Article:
He does this with no fear. Grendel goes for it and knows what he is doing will get a point across to those who taunted and ridiculed him in the first place, when he did no harm. Instead, he was showing appreciation and acceptance of them, but they jumped to other conclusions and tortured Grendel. Most people see heroes like Spiderman or The Incredible Hulk or Batman, battling the bad guys to do good for their community or to live up to their image of being the biggest and strongest to battle their rivals in a fight for power and to take over the world.
Or they see these admired heroes help other people battle their problems. Grendel is not like that. Grendel has nobody to protect. He is alone in the world and has only his feelings and actions to rely on and defend. To have the self-power and the self-motivation to stand up for himself, when he never has had anyone else to guide him to do so, is appraisable. Frankenstein’s society does not physically torture Frankenstein as Grendel’s society did to Grendel, but they mentally torture him.
His surrounding people make it clear that Frankenstein is not wanted and is not accepted among their society. The way his society works is that they mentally bring down those that are unwanted among their community and they exclude them from their society. By doing so, they essentially push them away from society, into solitude and seclusion. The unwanted are pushed into the deepest and darkest places of their minds and sometimes even chased to these actual places, and are made to believe that is really how they are to live their lives because nobody else wants them in their civilization. This is exactly what happens to Frankenstein, between hiding in a barn and being forced to the North Pole, it is no way to live, but it is how he has learned to live, running in fear of those who do not accept him. Since Frankenstein shows no interest in attempting to befriend these people, he learns to deal with the consequences that come with being an outcast from society.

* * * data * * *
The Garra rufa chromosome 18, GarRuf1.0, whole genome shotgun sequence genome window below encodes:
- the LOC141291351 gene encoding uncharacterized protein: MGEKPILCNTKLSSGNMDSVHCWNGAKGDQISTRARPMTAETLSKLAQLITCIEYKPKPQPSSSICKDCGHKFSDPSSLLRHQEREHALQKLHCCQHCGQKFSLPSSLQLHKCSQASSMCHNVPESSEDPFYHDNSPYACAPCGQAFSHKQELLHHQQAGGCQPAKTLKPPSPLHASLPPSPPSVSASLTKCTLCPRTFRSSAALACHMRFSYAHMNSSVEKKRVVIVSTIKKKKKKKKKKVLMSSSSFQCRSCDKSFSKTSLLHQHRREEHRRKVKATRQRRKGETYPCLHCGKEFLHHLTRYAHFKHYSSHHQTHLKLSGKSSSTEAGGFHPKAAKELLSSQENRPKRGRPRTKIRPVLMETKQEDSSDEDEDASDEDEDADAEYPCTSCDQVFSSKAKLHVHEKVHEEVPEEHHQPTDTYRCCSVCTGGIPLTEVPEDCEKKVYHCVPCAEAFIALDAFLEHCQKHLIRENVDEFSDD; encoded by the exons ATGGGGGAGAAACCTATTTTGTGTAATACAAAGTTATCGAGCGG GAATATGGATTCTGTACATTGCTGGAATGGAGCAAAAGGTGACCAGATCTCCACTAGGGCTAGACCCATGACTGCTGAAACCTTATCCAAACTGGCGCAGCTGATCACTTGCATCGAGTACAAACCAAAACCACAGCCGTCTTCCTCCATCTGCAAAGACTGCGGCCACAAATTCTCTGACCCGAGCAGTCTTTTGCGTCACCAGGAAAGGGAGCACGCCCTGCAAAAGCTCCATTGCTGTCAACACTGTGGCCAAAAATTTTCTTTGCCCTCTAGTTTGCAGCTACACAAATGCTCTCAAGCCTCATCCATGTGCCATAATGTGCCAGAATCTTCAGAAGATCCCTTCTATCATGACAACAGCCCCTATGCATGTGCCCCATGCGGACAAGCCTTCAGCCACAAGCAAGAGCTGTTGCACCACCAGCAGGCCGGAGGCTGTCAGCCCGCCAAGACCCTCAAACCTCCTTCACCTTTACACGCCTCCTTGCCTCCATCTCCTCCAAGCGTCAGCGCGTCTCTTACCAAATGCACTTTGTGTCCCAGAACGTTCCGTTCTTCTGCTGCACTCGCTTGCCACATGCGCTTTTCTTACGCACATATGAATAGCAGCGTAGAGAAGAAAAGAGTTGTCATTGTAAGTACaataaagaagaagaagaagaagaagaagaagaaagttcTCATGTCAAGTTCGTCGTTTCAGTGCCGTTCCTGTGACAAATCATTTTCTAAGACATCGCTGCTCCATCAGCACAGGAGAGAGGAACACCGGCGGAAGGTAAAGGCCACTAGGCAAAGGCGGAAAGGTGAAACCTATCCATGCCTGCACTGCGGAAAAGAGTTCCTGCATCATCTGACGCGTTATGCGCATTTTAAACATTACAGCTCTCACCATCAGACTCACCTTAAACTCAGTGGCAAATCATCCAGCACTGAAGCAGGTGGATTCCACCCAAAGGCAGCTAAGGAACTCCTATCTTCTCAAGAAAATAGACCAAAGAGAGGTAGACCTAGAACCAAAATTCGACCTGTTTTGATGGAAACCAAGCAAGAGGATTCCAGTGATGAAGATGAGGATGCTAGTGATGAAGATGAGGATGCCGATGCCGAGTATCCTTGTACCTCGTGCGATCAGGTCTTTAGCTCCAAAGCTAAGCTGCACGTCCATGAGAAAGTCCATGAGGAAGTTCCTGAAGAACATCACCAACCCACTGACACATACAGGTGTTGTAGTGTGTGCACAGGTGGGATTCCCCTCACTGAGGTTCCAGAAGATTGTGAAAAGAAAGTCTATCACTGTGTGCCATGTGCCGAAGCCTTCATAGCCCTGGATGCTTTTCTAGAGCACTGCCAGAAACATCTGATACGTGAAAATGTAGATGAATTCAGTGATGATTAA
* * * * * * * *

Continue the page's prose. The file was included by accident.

The Essay on Germanic Society Grendel Human One
In the old English epic, Beowulf, a pattern is begun of making monsters out to be outsiders, witnessed through the descriptions, attitudes, and actions of the fiend Grendel and his horrific Mother. In this and many other stories throughout ancient times, the antagonistic monsters have been the focus for the problems within society, causing any number of woes for the people. However, although the ...
There are a select few who he acknowledges and does good things for, even though they hate him. The family whose barn he runs to, even though they dislike him, he still helps them because they are a poor, struggling family. He harvests their crops and saves them from starvation. And the only thing they can do to repay him is chase him off their land. He was chased to the darkest parts of the world by his father, his creator, Dr. Frankenstein.